Say hello to Reason Magazine Associate Editor and TWT movie critic Peter Suderman. Born in Ohio, he and his family moved to North Carolina for a few years, then to the panhandle of Florida – a town called Niceville. Suderman has endured all the “nice” jokes a person can handle and says yes, indeed, it was a “nice” place to come of age, complete with manicured golf courses and palm trees. “It’s very nice,” he says. “Totally nice. You get a lot of Pleasantville references. But sure, it’s a nice place to grow up. It’s near the ocean.” Suderman himself is rather nice, polite — and jumpy. The latter may stem from the large carafe of coffee he consumes daily. He says he couldn’t function without it. On rare occasions that he has tried, he’s consumed by headaches and fatigue. So why try?
We met in Reason‘s gorgeous dimly lit loft-like space off Dupont Circle – we’re on display in a glass enclosed conference room that sits smack in the middle of the office. It’s warm — like an oven. And there are funky aluminum art pieces.
Conversation topics included video games and how he once occupied his time while out of work for three and a half months. Time off involved hours of video games and sometimes sleeping until noon. Favorite movies include Taxi Driver, Fight Club and Blade Runner. Suderman was a pretty serious music geek in high school, he says. Among the instruments he played: Guitar, bass, tuba, flute and baritone.
Prior to Washington, Sudmerman was an editor at the University of North Florida Spinnaker, where he wrote a column and movie reviews and compiled the local entertainment calendar. He spent a couple years writing record reviews for Skyscraper, a music zine for indie-rock obsessives. In 2005 he arrived in Washington — a city it seems he was destined to live — and went to work as Assistant Editorial Director at the Competitive Enterprise Institute. He began writing movie reviews for National Review Online. Soon he became NRO‘s Managing Editor, which involved briefly relocating to NYC.
He happily returned to Washington and hasn’t looked back. “You may not be rich,” he says of journalism, “but you can make a decent career of waking up everyday and reading and writing. I get paid to watch movies. This is not bad.”
If you were a carbonated beverage, which would you be? Ale 8, a difficult-to-find but uniquely tasty Kentucky ginger ale that is the best soda I’ve ever had.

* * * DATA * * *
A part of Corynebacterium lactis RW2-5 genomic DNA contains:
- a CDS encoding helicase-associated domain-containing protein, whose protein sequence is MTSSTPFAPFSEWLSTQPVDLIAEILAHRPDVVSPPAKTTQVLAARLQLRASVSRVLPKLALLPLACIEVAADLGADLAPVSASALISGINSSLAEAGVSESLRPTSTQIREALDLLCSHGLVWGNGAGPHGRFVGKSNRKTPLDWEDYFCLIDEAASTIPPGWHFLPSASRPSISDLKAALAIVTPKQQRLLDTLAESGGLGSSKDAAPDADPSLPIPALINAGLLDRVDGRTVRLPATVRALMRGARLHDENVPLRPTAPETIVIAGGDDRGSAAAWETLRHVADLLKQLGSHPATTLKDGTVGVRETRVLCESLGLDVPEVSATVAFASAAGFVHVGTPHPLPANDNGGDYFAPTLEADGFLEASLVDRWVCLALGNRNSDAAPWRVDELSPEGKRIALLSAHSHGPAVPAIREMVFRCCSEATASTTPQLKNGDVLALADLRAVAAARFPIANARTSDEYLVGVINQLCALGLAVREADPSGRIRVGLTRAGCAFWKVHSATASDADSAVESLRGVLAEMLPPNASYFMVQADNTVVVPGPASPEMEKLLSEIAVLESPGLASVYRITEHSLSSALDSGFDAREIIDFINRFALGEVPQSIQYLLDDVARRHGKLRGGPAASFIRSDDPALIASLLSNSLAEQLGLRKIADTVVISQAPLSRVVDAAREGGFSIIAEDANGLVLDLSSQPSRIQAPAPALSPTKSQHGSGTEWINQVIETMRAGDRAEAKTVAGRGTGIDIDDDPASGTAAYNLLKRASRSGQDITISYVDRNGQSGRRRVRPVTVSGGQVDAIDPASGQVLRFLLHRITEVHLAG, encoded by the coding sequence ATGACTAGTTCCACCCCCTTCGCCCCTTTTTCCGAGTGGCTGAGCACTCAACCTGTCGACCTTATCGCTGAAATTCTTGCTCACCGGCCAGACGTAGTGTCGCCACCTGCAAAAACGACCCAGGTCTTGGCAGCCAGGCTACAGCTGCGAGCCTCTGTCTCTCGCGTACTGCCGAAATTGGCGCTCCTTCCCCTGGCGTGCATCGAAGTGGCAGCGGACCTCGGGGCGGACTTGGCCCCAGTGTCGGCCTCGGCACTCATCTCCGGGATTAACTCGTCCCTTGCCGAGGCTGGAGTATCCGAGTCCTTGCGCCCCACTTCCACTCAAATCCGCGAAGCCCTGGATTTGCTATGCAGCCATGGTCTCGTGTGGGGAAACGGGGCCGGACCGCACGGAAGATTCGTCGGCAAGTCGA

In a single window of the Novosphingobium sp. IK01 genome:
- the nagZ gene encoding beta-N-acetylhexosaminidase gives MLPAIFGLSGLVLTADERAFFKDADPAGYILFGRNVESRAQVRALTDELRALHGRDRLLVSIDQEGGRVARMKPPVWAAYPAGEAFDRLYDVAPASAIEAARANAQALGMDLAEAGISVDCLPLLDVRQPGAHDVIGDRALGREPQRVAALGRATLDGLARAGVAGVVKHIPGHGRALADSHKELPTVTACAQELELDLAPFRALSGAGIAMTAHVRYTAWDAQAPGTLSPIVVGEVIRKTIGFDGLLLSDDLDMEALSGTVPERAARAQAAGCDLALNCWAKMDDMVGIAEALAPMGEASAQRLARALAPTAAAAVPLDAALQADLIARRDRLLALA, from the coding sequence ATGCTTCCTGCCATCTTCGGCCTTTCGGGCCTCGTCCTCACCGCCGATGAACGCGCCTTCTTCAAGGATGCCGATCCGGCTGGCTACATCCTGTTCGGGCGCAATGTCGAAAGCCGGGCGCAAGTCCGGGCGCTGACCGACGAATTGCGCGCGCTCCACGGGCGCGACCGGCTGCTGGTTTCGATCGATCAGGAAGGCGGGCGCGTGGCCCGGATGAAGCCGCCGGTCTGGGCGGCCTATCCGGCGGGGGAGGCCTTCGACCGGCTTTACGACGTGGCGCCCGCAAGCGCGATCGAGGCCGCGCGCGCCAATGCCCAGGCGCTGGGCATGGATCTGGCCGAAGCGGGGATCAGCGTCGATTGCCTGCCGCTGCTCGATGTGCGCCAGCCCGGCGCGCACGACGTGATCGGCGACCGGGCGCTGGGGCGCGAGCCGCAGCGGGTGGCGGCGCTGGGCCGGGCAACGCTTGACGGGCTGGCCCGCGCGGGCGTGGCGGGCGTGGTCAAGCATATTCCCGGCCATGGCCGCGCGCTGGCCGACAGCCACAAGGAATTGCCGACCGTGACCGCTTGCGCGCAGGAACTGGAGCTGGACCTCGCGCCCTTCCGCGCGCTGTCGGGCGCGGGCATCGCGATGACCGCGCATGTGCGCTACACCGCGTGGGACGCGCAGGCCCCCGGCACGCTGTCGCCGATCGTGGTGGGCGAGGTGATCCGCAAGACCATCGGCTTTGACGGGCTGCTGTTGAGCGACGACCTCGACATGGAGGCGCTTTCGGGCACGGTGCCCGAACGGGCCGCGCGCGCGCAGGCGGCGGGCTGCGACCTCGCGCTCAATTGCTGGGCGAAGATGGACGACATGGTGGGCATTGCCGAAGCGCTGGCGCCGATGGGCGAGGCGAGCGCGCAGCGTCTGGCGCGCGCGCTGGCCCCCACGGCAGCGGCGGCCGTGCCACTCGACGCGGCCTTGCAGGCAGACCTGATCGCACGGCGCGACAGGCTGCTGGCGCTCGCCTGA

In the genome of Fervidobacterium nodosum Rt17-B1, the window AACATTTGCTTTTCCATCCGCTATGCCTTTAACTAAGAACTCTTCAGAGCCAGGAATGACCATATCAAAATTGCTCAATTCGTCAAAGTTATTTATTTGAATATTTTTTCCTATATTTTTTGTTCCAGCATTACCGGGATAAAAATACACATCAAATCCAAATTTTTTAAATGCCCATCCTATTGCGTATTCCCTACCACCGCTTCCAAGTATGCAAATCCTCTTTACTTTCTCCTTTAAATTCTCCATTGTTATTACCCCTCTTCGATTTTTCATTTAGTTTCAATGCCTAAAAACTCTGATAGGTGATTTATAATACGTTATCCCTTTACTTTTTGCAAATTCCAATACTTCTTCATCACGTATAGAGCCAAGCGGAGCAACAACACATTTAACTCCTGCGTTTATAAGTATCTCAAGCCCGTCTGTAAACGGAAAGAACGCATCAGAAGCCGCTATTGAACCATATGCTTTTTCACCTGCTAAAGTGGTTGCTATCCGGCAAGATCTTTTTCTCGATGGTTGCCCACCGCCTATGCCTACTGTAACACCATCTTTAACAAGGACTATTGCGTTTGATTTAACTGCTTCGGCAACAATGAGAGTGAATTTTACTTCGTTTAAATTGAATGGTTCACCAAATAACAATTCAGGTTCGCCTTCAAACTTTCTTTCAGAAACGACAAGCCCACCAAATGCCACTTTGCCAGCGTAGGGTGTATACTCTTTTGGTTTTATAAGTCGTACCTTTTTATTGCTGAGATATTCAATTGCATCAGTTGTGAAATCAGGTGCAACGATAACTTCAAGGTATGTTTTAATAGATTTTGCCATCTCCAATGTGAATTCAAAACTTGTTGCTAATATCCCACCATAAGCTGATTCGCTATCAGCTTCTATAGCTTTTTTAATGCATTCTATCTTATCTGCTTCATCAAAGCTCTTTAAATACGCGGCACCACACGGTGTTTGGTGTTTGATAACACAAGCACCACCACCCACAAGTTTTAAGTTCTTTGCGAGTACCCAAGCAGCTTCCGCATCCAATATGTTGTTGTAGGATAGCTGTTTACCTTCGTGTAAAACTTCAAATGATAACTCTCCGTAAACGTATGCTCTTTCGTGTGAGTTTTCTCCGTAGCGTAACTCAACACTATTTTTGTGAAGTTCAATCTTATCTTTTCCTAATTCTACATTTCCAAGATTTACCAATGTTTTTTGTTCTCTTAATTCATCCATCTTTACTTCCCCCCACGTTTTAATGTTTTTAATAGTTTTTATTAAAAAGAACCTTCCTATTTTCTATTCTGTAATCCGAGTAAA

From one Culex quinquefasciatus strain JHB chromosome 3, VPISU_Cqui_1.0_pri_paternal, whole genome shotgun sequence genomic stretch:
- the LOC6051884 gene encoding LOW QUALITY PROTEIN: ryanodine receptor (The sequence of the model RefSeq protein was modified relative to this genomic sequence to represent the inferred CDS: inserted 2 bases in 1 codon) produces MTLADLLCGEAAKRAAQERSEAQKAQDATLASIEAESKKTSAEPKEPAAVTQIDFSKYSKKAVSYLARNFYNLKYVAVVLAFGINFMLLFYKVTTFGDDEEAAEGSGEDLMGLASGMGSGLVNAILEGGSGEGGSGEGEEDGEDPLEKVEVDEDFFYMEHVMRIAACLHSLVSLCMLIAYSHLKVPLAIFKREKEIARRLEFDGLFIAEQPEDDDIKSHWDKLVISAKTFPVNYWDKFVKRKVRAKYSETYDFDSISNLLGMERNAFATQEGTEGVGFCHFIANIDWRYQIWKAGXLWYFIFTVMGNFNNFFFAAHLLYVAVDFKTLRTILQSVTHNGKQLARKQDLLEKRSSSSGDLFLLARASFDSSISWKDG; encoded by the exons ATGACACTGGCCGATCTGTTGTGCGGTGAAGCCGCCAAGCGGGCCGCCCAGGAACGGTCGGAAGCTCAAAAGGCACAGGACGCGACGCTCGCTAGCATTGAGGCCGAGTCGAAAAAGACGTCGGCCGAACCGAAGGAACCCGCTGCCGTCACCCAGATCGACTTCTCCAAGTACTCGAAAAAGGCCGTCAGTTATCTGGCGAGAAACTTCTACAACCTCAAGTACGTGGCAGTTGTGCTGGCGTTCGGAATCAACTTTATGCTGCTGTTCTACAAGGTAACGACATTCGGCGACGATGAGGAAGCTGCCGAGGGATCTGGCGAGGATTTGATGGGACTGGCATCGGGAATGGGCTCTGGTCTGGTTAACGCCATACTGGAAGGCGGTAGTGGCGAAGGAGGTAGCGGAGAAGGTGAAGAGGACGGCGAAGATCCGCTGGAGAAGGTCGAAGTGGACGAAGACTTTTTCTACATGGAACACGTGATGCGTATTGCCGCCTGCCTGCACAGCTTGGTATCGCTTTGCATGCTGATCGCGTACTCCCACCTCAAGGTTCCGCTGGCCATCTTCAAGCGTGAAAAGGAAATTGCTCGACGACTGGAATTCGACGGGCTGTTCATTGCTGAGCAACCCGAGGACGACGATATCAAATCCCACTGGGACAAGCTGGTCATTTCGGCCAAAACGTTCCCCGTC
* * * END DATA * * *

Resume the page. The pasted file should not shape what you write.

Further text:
How often do you Google yourself? Google alerts does it continuously for me.
What’s the worst thing you’ve ever said to an editor/boss (or vice versa)? In general, I’m of the opinion that saying terrible things to bosses isn’t a good idea, so I haven’t done much of it. But during my college years, I briefly worked at a chain clothing store. It was tedious and terrible and they would promise to schedule employees one way—and then totally ignore those promises when the schedule was posted. Eventually, I got tired of it and told one of the assistant managers that I wouldn’t be coming in anymore, even though I was supposed to work several more shifts. The response wasn’t exactly friendly. I’ve given notice before quitting every other job I’ve ever worked. But in this case I recall saying something to effect of, “You guys have no respect for my schedule, so why should I have any respect for yours?”
Who is your favorite working journalist and why? It’s impossible to pick one. Obviously, I am a big fan of my wife, Megan McArdle, and all of my colleagues at Reason. But in no particular order, I am also a big fan of: Ross Douthat, Ezra Klein, Philip Klein, Tim Carney, Ryan Lizza, Jonathan Cohn, A.O. Scott, and Anthony Lane. This is an incomplete list, and I’ve surely forgotten to include important people.
What’s your dream job? Aqua Teen Hunger Force voice actor, maybe? Or editor at an awesome libertarian magazine.
Do you have a favorite word? Balderdash?
Top three life moments: Getting married. Meeting my wife for the first time. Making the cover of the local paper dressed up as Obi-Wan Kenobi after seeing Star Wars: The Phantom Menace.
The Earth’s human population is dying out and you must save it. You will spend a romantic evening with either Sec. Janet Napolitano or former AG Janet Reno? Who will it be? (Neither is not an option.) If the fate of humanity hangs in the balance based on one’s commitment to a night between the sheets with one of the Janets, maybe we don’t deserve to survive. But if I can’t say “neither,” and we’re really in an end-times scenario, then I suppose I may as well go for both. Makes for a more entertaining story afterwards, and is probably more likely to accomplish the important productivity goals.